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My textbook "Density Functional Theory of Atoms and Molecules" by Parr and Yang says that any N-representable density is derivable from a single determinantal wavefunction. A density $\rho$ is N-representable if it satisfies $$ \tag{1} \rho(\mathbf r) = \int d\sigma_1\int |\psi(\mathbf x_1, \mathbf x_2, ... \mathbf x_N)|^2 d^3\mathbf x_2 ... d^3\mathbf x_N $$ where $\psi(\mathbf x_1, \mathbf x_2, ... \mathbf x_N)$ is antisymmetric in exchanging any pair of its arguments, and $x \equiv (\mathbf r, \sigma)$. An antisymmetric wavefunction is in general a linear combination of Slater determinants. What I want to prove is that the above $\rho$ can also be written as $$ \tag{2} \rho(\mathbf r) = \sum_{\sigma=1}^2 \sum_{i=1}^{N_\sigma} |\phi_{i\sigma}(\mathbf r)|^2 $$ for some set of wavefunctions $\{\phi_i\}$. But I don't know where to go beyond this point.

Can someone help me to prove this statement?

EDIT: The Kohn-Sham DFT apparently unconditionally assumes that there exists a non-interacting system having ground state density that is identical to the exact ground state density of the original interacting system. Therefore, stated in a different way, my question can also be understood to ask about the existence of this reference system, does it really always exist for an arbitrary real electronic system? If it doesn't always exist, can one also specify which conditions does the original interacting system have to have in order for its non-interacting "twin" system to exist.

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  • $\begingroup$ +1. Thanks for bringing your question here :) Hopefully you'll get an answer quickly! Your Eq. 1 has just $x$ but the next line has $x_1$ instead. Which one is correct? $\endgroup$ – Nike Dattani Jul 25 at 5:47
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    $\begingroup$ Well, $x_1$ or $x$ is just dummy variable, so I suppose it shouldn't matter mathematically. But I changed it anyway. $\endgroup$ – nougako Jul 25 at 18:54
  • $\begingroup$ Even when they are dummy for calculations, are you using $\mathbf x$ instead $\mathbf r$? Because normally, $x$ is used to represent the x-axis, whereas $\mathbf r$ represents the vector position. $\endgroup$ – Camps Jul 25 at 18:59
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    $\begingroup$ @Camps $\mathbf{x}$ often means $\mathbf{r}$ (vector position) plus the spin. The user has already made that clear now. $\endgroup$ – Nike Dattani Jul 25 at 19:27
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    $\begingroup$ @NikeDattani Oh well, I didn't see your last sentence before, which is an interesting reason to know how SE works. Ok then I will post the second one in a separate question but not in a few hours from now. $\endgroup$ – nougako Jul 25 at 19:38
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The proof that (2) is the density arising from a Slater determinant wave function can be found in basically any quantum chemistry textbook.

(2) does NOT hold for multiconfigurational wave functions, since the one-particle density matrix becomes non-diagonal. You can make the density diagonal like (2) by switching to natural orbitals, but then you have fractional occupations for ALL orbitals, instead of just the occupied set of orbitals in one-determinant theories like Hartree-Fock and Kohn-Sham density fucntional theory.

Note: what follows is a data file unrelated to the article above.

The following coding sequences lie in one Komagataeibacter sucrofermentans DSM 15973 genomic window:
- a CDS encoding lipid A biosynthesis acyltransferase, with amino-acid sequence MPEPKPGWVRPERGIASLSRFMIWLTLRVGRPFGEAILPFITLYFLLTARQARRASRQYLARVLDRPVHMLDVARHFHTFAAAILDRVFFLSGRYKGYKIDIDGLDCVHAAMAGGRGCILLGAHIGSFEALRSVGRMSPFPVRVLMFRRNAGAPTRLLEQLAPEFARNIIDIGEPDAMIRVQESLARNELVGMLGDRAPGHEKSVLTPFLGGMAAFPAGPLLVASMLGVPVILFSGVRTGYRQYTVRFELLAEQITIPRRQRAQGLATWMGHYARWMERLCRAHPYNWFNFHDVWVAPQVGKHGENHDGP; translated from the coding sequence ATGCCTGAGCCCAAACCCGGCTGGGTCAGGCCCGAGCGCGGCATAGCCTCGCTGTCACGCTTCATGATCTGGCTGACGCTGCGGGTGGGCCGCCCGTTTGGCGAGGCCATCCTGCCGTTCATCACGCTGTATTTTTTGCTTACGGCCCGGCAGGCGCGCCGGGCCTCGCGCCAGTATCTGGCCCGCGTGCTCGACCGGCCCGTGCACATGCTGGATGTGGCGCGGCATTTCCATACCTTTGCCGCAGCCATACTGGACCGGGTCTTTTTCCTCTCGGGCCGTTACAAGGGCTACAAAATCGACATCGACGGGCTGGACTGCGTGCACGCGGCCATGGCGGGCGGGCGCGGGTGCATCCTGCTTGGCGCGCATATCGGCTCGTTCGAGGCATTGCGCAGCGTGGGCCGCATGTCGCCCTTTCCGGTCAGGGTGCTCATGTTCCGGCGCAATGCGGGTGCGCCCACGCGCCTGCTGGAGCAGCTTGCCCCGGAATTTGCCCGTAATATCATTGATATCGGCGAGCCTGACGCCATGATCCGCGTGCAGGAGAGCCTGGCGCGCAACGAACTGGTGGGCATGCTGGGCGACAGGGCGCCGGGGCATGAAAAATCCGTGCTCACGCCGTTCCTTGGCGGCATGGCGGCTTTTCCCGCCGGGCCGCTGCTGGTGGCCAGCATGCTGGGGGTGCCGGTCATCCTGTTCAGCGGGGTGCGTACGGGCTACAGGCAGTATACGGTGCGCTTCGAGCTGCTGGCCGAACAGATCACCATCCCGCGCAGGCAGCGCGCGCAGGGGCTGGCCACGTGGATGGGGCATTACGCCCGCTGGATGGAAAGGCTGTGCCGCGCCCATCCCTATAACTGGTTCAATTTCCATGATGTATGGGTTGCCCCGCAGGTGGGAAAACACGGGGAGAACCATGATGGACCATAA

edit: the edited question seems to be asking if exact DFT orbitals reproduce the full CI density, which has already been discussed in Orbitals in full CI and DFT with true functional

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    $\begingroup$ It would be interested if you could add some specific reference about the proof of equation (2). $\endgroup$ – Camps Jul 25 at 16:53
  • $\begingroup$ The proof for a single determinantal wavefunction is indeed ubiquitous, but what I am asking is in regard to the KS theory of DFT that assumes that a non-interacting reference system having identical ground state density always exist. I have modified my question to make this point clear. $\endgroup$ – nougako Jul 25 at 19:26
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    $\begingroup$ @nougako I've edited the answer per your added question, which appears to be what was already discussed in mattermodeling.stackexchange.com/questions/1484/… $\endgroup$ – Susi Lehtola Jul 26 at 9:12
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On the specific subject of the "EDIT", this was exactly the concern addressed by Mel Levy in the 1970s, e.g.

M. Levy, "Universal variational functionals of electron densities, first-order density matrices, and natural spin-orbitals and solution of the v-representability problem", PNAS 76 (12) 6062-6065 (1979); https://doi.org/10.1073/pnas.76.12.6062

The original Hohenberg-Kohn proof relied on several conditions, some of which were explicit (non-degenerate ground state) and some were implicit (N-representability, v-representability). Mel Levy's proof of the theorem is much more general and robust, but it is also rather longer and involved, which may be why people often still present the original, restricted proof.

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  • $\begingroup$ thank you for the link. I have actually seen another proof of HK theorem which relies on proof by construction but this proof involves some sort of iterative steps, if I remember it correctly, and I had hard time understanding it. I will have a closer look at your link, it looks like it involves standard quantum mechanical maths. $\endgroup$ – nougako Nov 22 at 19:36

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